Mary into the land of the Kalahari

Not only is Botswana incredibly beautiful, it also offers a wonderful variety of habitats varying from the arid Kalahari sands to the watery wonder world of the Okavango Delta plus a whole raft of ways in which to experience the amazing wildlife.

I started my recent trip at Dinaka, a private reserve on the northern edge of the Central Kalahari Game Reserve. Being a fenced reserve, guests staying at Dinaka will not experience the vast seasonal herds of springbok and gemsbok that the Central Kalahari is known for and which congregate on the vast pans during the green season. Nevertheless, the property still offers rewarding game viewing with vast numbers of kudu and regular lion and rhino sightings. The variety of activities are also an attraction;  day and night game drives and bush walks are standard. In addition, it is also possible to do a ‘Bushman walk’ lead by a local San person where you are taught about the uses of plants and shrubs both for medicinal and basic survival purposes. Extracting water from the shavings of a plants root is not a skill I will often utilize but it did give me a sense of achievement to be able to do it!

Morning tea and coffee stops take place in a hide overlooking the water hole and after lunch there is the option to visit the underground bunker. My first attempt to see the bunker was thwarted by the lions lazing nearby and my second was almost aborted when footprints of a big male lion was spotted heading towards the entrance. Fortunately said lion had changed direction and I was able to walk into the bunker which has been built so that your viewing position is at eye level with the water hole in front.

The Makgadikgadi National Park is usually associated with the austere and yet hauntingly beautiful pans. However, Leroo Le Tau, my next destination, which borders onto the park is a long way from the pans and they are therefore not possible to visit during your stay. It is not however without its own attractions as the dry season sees the arrival of vast numbers of zebra and wildebeest escaping the harsh environment of the Makgadikgadi to the life giving Boteti River which now flows seasonally after so many barren years. As I was travelling in the early season the main herds had not yet arrived but nevertheless the sight of hundreds of zebra coming down to the river to drink at sunset, alongside grazing hippos and elephant, was quite impressive.

For the next few days I crisscrossed the famous Okavango Delta, Botswana’s wetland habitat where permanent channels gradually fill with crystal clear floodwaters creating small islands onto which the land mammals are pushed. The Delta covers a vast landmass within which there is a variety of accommodation styles, ranging from the luxurious Dubai Plains to authentic bushcamps such as Footsteps Across the Delta. Experiences can also be diverse; game drives, bush walks, sleep outs under the stars, boat cruises and mekoros all contribute to the fabric of a safari in Botswana.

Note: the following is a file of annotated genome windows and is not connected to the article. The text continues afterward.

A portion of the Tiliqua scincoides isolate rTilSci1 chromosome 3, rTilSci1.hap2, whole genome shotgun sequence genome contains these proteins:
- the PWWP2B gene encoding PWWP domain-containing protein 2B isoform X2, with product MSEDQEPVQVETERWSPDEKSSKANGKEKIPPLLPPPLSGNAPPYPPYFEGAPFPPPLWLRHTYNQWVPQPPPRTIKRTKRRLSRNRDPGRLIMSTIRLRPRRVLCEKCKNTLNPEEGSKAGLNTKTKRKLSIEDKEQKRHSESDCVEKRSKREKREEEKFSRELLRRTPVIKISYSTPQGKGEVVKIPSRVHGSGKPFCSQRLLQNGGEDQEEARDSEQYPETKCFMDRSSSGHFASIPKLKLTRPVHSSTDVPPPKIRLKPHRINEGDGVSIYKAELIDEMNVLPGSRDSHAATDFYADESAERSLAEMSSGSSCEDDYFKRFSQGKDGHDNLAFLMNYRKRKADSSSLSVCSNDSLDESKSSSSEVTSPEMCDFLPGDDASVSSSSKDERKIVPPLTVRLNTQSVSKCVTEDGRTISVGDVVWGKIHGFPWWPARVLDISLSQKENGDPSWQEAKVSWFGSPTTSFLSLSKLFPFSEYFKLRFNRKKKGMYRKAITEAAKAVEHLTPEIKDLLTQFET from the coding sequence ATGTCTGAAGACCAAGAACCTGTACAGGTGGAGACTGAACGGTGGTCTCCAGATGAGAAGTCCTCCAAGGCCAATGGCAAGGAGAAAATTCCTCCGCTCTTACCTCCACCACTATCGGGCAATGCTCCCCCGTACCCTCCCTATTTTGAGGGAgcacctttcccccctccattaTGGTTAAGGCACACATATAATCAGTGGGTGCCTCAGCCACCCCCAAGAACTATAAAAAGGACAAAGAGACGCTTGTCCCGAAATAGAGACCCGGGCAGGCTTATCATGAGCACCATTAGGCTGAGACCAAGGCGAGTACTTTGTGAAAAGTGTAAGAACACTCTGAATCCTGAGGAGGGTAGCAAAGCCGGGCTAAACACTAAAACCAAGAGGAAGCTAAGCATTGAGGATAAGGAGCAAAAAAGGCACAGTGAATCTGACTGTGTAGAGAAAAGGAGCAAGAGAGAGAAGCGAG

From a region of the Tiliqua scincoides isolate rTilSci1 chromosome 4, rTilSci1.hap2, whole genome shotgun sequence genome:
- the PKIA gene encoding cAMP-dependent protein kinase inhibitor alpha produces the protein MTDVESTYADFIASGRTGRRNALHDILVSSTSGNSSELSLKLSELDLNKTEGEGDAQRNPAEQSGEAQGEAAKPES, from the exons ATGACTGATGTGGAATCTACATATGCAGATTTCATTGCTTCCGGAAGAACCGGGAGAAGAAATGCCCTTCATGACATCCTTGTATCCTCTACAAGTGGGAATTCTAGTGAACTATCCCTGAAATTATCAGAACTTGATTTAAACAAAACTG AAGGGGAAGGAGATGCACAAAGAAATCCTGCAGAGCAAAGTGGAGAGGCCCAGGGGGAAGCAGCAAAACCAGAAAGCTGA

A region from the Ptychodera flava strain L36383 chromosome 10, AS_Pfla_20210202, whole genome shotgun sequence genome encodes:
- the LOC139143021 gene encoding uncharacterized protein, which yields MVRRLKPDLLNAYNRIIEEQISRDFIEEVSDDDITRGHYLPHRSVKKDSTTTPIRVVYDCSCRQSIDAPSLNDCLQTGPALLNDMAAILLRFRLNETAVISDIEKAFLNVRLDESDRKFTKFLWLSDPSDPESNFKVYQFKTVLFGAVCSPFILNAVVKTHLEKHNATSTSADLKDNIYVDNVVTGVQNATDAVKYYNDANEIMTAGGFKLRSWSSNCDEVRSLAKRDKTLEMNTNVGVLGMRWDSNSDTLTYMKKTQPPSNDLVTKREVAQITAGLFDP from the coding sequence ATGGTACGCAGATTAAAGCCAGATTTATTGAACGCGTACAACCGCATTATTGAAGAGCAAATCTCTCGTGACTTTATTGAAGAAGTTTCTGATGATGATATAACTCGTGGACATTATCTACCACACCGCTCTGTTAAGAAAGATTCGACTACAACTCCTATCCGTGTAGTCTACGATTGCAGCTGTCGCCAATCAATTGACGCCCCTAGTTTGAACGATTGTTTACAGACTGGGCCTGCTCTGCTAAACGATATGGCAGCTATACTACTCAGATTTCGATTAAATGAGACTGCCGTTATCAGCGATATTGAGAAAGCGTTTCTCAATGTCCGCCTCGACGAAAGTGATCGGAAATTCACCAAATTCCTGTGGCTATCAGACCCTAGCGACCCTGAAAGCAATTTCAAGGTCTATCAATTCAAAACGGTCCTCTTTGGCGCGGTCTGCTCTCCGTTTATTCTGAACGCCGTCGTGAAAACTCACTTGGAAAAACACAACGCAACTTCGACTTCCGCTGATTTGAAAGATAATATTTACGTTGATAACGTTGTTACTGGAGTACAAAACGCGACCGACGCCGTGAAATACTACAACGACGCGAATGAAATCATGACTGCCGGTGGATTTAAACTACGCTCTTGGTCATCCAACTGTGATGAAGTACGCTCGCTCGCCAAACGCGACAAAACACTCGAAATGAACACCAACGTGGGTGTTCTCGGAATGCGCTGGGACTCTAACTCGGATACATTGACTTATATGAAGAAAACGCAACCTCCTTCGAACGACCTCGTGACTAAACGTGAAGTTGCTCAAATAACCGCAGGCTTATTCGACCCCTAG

Botswana is of course known for actively promoting low volume tourism and this remains the norm, rather than the exception. I spent time in five different concessions staying at camps such as Lebala on the Kwando concession which concentrates on game drives and walks and others such as Shinde Camp and the newly opened Splash, on the Kwara concession, which offer both wet and dry game activities. Common to all my stays was a level of exclusivity on the game drives that is hard to find elsewhere in Africa.

There are of course always exceptions to any rule and it is fair to say that the Moremi Game Reserve and the neighbouring Khwai Community lands are busier areas to visit. Here you will see more vehicles than in the private concessions; those from permanent camps such as Okuti. Xakanaxa, Khwai Tented Camp and Machaba, mobile safari operators like our friends from Letaka Safaris and in particular the intrepid self drivers with tents on top of their trucks.  Nevertheless, these areas are incredibly game rich and well worth including on an itinerary, a claim backed up by my afternoon game drive from Khwai Tented Camp during which it seemed to be raining leopards! It also showed that you can get away from the hordes as we were one of only two vehicles to come across a young leopard honing her hunting skills. Having failed to capture a hornbill, she spied a dwarf mongoose mother and baby. Pouncing quickly she caught the baby but the mother mongoose was not prepared to leave and there ensued a face-off between the feisty mongoose and confused leopard. It was fascinating, amusing and heartbreaking all at the same time.